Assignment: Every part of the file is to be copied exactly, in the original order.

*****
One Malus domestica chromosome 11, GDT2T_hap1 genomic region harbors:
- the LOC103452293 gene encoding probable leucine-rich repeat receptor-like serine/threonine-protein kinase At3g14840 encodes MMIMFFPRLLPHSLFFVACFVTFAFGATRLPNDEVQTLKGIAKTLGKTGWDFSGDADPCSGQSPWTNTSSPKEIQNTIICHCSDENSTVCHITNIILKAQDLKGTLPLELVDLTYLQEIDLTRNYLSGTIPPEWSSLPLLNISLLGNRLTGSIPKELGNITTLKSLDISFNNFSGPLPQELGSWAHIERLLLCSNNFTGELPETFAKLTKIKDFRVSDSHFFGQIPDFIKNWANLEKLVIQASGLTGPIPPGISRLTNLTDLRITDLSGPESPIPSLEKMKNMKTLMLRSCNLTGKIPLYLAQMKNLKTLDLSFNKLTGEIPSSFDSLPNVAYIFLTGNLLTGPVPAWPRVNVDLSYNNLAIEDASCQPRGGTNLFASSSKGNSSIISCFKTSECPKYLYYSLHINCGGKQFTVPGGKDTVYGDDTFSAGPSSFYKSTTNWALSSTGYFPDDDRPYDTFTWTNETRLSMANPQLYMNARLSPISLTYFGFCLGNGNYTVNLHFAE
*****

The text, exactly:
One Malus domestica chromosome 11, GDT2T_hap1 genomic region harbors:
- the LOC103452293 gene encoding probable leucine-rich repeat receptor-like serine/threonine-protein kinase At3g14840 encodes MMIMFFPRLLPHSLFFVACFVTFAFGATRLPNDEVQTLKGIAKTLGKTGWDFSGDADPCSGQSPWTNTSSPKEIQNTIICHCSDENSTVCHITNIILKAQDLKGTLPLELVDLTYLQEIDLTRNYLSGTIPPEWSSLPLLNISLLGNRLTGSIPKELGNITTLKSLDISFNNFSGPLPQELGSWAHIERLLLCSNNFTGELPETFAKLTKIKDFRVSDSHFFGQIPDFIKNWANLEKLVIQASGLTGPIPPGISRLTNLTDLRITDLSGPESPIPSLEKMKNMKTLMLRSCNLTGKIPLYLAQMKNLKTLDLSFNKLTGEIPSSFDSLPNVAYIFLTGNLLTGPVPAWPRVNVDLSYNNLAIEDASCQPRGGTNLFASSSKGNSSIISCFKTSECPKYLYYSLHINCGGKQFTVPGGKDTVYGDDTFSAGPSSFYKSTTNWALSSTGYFPDDDRPYDTFTWTNETRLSMANPQLYMNARLSPISLTYFGFCLGNGNYTVNLHFAE